pallavas

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Śrī Maheśwara Umāsahita

Image of Lord Śiva accompanied by his consort Goddess Umā, Lord Brahma and Śrī Viṣṇu can be seen standing behind Lord Śiva and the infant Skanda is seated on Goddess Umā’s lap.

The sanctum of one of the three principle shrines in the Shore Temple, Mammalapuram.

Black granite, 700 – 728 CE Pallava Era

Pen and ink drawing of a figure of Durga from the Trimurti Cave at Mamallapuram by an anonymous artist, part of the MacKenzie Collection and from an Album of 37 drawings and plans of the temples and sculptures at Mamallapuram, c. 1816.

Mamallapuram, a tiny village south of Chennai (Madras), was a flourishing port of the Pallava dynasty from the 5th - 8th centuries.

The British Museum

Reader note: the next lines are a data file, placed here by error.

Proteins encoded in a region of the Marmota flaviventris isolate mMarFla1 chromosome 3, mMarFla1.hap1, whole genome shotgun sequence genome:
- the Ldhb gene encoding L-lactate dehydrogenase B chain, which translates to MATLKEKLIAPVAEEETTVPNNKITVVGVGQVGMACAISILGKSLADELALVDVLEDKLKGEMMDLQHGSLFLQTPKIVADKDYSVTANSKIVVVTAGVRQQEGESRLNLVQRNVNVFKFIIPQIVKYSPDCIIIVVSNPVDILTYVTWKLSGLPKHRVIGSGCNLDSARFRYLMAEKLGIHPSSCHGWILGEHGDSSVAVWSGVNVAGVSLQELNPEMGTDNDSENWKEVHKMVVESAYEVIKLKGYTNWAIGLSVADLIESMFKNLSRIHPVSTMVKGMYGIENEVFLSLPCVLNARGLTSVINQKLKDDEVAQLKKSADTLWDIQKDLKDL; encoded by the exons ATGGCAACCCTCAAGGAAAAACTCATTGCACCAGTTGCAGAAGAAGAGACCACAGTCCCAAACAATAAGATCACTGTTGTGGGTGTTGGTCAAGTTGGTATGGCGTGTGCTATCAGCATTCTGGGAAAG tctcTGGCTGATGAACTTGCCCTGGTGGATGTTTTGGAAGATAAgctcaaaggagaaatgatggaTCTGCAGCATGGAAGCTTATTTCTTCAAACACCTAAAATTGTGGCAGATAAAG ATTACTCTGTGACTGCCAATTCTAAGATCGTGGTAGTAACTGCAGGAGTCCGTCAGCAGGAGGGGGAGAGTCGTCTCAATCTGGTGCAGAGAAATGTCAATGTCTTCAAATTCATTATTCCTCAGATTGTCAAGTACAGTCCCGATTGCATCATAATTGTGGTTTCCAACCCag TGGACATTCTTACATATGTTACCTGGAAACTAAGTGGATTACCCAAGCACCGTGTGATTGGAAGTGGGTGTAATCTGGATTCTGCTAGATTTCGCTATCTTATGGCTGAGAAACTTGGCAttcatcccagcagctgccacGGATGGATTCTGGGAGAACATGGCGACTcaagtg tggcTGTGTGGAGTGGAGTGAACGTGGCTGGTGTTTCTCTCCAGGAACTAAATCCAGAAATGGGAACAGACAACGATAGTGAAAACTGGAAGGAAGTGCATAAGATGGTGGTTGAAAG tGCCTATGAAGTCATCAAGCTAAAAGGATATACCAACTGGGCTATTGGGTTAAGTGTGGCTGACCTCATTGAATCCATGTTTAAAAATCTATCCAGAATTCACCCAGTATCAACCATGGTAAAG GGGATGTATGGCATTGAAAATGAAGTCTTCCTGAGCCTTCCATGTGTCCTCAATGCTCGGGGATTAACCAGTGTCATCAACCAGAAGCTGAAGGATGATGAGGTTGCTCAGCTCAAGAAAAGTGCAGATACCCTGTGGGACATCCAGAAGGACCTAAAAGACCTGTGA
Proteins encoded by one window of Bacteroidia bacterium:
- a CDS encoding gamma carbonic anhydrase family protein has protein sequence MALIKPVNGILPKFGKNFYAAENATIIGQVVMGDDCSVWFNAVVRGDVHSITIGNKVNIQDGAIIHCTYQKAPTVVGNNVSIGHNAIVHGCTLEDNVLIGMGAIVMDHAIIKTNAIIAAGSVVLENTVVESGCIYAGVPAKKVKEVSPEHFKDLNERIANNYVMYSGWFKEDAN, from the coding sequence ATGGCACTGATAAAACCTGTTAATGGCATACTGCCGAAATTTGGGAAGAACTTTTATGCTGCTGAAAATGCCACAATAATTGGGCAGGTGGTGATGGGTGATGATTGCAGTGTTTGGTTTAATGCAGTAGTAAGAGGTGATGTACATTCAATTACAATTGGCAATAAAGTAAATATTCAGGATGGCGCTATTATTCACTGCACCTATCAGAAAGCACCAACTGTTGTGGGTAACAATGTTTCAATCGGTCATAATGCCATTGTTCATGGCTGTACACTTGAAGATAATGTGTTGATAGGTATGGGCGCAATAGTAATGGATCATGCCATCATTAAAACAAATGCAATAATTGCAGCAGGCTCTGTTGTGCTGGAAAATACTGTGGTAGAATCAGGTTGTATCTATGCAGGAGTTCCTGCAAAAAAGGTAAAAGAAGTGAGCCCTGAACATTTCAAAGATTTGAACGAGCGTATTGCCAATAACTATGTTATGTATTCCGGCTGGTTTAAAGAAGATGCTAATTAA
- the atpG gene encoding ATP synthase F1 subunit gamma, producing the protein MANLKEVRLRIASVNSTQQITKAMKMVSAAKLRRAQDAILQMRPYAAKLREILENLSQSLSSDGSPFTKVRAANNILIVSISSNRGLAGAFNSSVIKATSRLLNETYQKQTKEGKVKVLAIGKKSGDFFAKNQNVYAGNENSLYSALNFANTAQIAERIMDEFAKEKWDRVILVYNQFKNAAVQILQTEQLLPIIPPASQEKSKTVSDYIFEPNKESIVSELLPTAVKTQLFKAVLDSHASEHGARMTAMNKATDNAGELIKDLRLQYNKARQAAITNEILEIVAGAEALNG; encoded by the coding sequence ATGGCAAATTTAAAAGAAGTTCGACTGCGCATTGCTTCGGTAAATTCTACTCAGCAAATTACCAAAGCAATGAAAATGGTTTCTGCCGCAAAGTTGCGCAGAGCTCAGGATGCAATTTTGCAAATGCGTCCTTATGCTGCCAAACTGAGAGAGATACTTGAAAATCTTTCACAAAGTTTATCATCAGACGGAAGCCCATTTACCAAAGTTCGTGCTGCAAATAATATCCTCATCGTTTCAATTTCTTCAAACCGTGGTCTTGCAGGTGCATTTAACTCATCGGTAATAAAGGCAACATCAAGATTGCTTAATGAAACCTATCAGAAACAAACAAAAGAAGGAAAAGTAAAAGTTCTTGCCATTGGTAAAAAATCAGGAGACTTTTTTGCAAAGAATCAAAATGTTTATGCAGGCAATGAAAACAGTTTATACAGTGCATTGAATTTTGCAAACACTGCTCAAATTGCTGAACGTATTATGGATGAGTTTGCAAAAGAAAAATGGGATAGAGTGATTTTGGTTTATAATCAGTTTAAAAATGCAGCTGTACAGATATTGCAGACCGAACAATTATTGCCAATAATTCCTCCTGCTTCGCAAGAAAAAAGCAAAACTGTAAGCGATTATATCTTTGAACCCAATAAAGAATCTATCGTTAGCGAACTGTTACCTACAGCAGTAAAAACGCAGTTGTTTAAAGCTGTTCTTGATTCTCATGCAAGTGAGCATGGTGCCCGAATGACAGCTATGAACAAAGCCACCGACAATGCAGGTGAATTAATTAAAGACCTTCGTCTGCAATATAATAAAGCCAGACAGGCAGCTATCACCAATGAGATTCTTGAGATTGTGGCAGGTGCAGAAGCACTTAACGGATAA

Pancha Rathas (also known as Pandava Rathas) is a monument complex at Mahabalipuram, on theCoromandel Coast of the Bay of Bengal, in the Kancheepuram district of the state of Tamil NaduIndia. Pancha Rathas is an example of monolithic Indian rock-cut architecture. Dating from the late 7th century, it is attributed to the reign of King Mahendravarman I and his son Narasimhavarman I (630–680 AD; also called Mamalla, or “great warrior”) of the Pallava Kingdom. An innovation of Narasimhavarman, the structures are without any precedent in Indian architecture